the addition of a new kitten to his home and then followed up
offering her condolences for his mother's passing a few weeks ago
-- an update she learned from the preceding session team meeting.
She also offered encouragement by applauding his impressive 165
days of sobriety. With a counselor's tone, she told him that she
recognized that life events, like the passing of a loved one, can
often lead to revisiting an addiction. Striking a more judicial
tone, she stressed the importance of him maintaining his sobriety.
It was a sincere and emotional exchange, as were most in the Nov.
Treatment Court session.
"I know them," said Sullivan, explaining her rapport with the
veterans as a win-win.
According to Sullivan, data from drug courts indicate that
"interaction with the judge on a personal level makes a big
difference in recidivism," according the Sullivan. Drug court data
also indicate that the presence of treatment "makes all the
difference in the world," she said.
As easy as it appears to be for Sullivan to connect with each
defendant in the session, she sets the right expectations for
prospects. At the Nov. 13 session, a handcuffed defendant observed.
Sullivan addressed him directly, saying, "a lot of people find
taking the time is easier than dealing with me each week."
Following a brief dialogue with that individual, Sullivan and the
team agreed to screen the veteran that day to determine eligibility
for Veterans Affairs benefits -- a clear example of the court's
instant access to key resources.
"I don't want to sound cliché, but it saved me," said defendant
Adam Matthews, during an interview with WCVB-TV (Channel 5) that
aired in November. "It really did. I was going down a path I
wouldn't have come back from," he added.
Bringing this innovative session to Massachusetts followed
Sullivan's attendance at a national conference for drug court
professionals. There, she learned of and attended a seminar on
Veteran's Treatment Courts taking place in other states. She
recalls thinking to herself, "We need to do this."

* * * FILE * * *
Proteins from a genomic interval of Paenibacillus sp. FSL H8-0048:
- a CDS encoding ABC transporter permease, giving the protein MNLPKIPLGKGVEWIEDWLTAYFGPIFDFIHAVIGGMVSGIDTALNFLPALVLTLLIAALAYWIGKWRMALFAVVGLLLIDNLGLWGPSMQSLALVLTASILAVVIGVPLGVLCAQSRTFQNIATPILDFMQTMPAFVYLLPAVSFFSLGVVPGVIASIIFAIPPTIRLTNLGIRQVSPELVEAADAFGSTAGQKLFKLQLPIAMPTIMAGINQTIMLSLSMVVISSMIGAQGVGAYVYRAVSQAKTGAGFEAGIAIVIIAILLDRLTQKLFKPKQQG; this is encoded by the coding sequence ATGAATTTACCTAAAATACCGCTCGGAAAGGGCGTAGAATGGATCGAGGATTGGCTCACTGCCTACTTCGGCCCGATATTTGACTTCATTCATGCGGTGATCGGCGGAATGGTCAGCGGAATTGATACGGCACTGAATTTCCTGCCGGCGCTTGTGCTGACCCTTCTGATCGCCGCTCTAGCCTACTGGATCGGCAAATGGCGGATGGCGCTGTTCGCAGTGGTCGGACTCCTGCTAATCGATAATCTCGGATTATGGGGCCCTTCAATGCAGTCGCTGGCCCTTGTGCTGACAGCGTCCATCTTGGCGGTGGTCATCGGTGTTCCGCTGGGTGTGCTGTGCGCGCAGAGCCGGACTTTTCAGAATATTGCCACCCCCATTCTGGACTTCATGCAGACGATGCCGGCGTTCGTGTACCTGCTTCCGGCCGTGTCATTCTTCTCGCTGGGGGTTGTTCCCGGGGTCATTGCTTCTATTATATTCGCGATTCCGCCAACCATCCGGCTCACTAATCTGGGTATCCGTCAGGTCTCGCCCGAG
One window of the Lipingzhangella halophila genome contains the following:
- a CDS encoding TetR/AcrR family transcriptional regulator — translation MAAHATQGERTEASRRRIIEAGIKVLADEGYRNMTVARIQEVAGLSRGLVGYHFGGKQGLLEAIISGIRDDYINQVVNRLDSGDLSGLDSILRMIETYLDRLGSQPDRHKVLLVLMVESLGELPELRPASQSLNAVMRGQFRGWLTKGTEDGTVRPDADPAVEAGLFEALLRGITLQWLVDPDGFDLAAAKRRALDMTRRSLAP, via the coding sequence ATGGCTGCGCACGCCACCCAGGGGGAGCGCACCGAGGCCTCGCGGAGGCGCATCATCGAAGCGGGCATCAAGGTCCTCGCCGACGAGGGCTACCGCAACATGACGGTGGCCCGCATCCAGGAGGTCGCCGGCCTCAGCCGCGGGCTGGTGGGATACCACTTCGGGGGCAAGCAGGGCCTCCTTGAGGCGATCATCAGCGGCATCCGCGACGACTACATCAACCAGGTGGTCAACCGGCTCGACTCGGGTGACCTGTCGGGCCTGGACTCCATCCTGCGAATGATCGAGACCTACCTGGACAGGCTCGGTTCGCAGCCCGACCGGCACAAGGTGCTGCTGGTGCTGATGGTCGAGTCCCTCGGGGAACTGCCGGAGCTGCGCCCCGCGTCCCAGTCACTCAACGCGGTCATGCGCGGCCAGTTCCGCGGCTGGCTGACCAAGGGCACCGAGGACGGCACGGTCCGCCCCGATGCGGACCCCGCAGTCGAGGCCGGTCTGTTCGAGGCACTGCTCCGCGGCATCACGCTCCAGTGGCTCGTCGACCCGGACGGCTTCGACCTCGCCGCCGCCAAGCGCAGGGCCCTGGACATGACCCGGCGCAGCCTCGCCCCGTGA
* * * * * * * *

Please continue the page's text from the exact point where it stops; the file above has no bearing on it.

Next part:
Once she returned home, Sullivan was highly motivated. She
assembled a team of legal professionals, tracked the number of
court-involved veterans this would positively impact and applied
for a grant. As a result of receiving a scholarship to move
forward, she and her designated team traveled to Tulsa, Oklahoma
for intensive training.
The result was the March 2012 launch of Norfolk County Veteran's
Treatment Court with only one veteran defendant. Now, 15 defendants
are enrolled in any of the four phases of the program. Phase I
ensures that the veterans' basic needs are being met and they are
receiving the proper treatment; Phase II includes mandated weekly
court appearances and proof of treatment; Phase III involves
appearances every other week; and Phase IV requires appearances
every three weeks.
"The aim is to have the veteran complete the program in 18
months," said Sullivan, who explains that sometimes defendants do
have "slips" that require them to increase reporting or appearance
requirements as necessary.
"We are absolutely devoted to doing this. It is important," said
Sullivan in her take-charge manner, one possibly honed growing up
the eldest of 10 siblings, serving for 11 years on the District
Court bench and raising four now grown children - including a
daughter enrolled in law school and a son in combat as a U.S.
Sullivan, who always knew that she wanted a career in law,
specifically criminal law, said "I have the best job in the
Following the Nov. 13 Veteran's Treatment Court session,
Sullivan and her team invited the veterans to enjoy a cake prepared
by the probation officer's family. The Veterans Day celebration
exemplified the team's concern for veterans who put their own lives
on the line to defend the nation's freedom and preserve the very
judicial system they now find themselves in.